THE PROMISE OF ORGAN PRESERVATION

The ability to replace organs on demand could save or improve millions of lives around the world each year.


July 23, 2019

Just 10% of the worldwide need for organ transplantation is met annually, according to estimates from the World Health Organization. The ability to replace organs on demand could save or improve millions of lives around the world each year. Like blood stored in blood banks, the benefits of organ banks would be immeasurable — on par with a cure for cancer, according to an article published in Nature Biotechnology in 2017.

“On demand,” however, would require an organ to be ready — off the shelf, so to speak. Currently, an organ, once removed from a donor’s body, can only be preserved for up to a day if it’s an abdominal organ such as a kidney or liver. The heart and lungs can only be preserved outside of the body for a few hours. To increase the number of organs available for transplants, researchers at Oregon State University are trying to push the preservation window for all organs to a few days.

It wasn’t the possibility of finding an answer to this supply-and-demand
problem that first aroused Matt Andrews’ research interest in the early 2000s. It was a little half-pound rodent known as the thirteen-lined ground squirrel.

During hibernation, the squirrel’s body temperature is only slightly above freezing, and its heart rate can be as low as three to 10 beats per minute, compared with 300 to 400 beats per minute when the animal is active. Embarking on a quest to find out how the little hibernators survive these extremes of low blood flow and depressed metabolic rates, he found that the squirrels produce two natural compounds that enable them to lower their metabolism without harming their organs.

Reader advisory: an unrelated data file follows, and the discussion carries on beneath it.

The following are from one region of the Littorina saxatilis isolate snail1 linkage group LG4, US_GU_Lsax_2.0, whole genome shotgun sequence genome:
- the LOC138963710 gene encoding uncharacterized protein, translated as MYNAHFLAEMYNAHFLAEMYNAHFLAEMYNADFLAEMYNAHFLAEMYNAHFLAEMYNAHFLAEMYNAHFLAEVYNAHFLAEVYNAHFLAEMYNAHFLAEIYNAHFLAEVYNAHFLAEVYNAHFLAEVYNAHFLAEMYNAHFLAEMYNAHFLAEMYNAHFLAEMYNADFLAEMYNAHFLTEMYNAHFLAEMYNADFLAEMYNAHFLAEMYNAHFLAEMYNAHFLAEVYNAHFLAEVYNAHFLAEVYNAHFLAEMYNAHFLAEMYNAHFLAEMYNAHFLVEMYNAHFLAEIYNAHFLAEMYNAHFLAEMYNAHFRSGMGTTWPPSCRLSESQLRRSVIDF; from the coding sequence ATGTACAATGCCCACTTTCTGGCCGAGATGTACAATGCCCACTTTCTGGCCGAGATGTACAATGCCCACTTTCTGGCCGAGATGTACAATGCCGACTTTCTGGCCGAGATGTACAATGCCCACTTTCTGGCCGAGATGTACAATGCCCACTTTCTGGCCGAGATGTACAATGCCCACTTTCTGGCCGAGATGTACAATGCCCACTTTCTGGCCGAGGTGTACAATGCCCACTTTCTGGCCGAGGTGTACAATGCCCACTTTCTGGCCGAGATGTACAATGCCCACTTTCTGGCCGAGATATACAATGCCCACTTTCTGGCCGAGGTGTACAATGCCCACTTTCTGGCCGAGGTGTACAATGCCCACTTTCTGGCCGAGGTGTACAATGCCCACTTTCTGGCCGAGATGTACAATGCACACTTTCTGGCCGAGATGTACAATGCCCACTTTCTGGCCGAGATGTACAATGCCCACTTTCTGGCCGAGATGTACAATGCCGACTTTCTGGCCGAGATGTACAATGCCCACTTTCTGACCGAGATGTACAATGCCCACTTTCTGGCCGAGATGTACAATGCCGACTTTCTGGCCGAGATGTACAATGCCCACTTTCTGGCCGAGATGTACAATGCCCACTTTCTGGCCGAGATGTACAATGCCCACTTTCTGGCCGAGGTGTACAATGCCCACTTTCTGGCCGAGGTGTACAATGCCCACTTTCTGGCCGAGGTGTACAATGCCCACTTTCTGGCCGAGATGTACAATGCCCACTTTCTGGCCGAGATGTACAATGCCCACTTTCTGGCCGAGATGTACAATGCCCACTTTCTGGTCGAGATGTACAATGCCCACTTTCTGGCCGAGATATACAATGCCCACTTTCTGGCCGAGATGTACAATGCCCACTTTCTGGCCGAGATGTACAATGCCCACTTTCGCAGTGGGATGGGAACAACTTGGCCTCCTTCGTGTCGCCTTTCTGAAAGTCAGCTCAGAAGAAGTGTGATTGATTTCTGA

Andrews, a professor and the executive associate dean in OSU’s College of Science, then applied his findings to the problem of organ preservation. First, he created a portable biomedical solution containing the two compounds. In trials, injections of the mixture helped animals suffering from severe blood loss survive up to four times longer, Andrews says.

The next step was organ preservation. Andrews collaborated with Adam Higgins, an expert in cell storage using different types of cooling, to devise a refrigeration strategy. Higgins is an associate professor of bioengineering in OSU’s College of Engineering.

Explaining how their work might be applied in real life, Andrews says, “If an organ donor is brain-dead, and the family says, ‘OK, disconnect our family member from life support,’ a physician could then precondition the body with our solution. The heart would pump it through each organ. All of the organs then have a metabolism similar to an animal in hibernation.”

The organs could then be harvested and refrigerated, enabling a longer shelf life.

Although the research is still at an early stage, Brian Wall, assistant vice president for research, commercialization and industry partnerships at OSU, says the Advantage Accelerator Aid program has provided early-stage venture development funding for the project. “We are enthusiastic about the potential societal impact of the innovation,” he says.

Adam Higgins, associate professor in OSU’s College of Engineering, checks a tissue sample as Mathew Andrews, professor and the executive associate dean in OSU’s College of Science, looks on.
(Photo: Ian Vorster)

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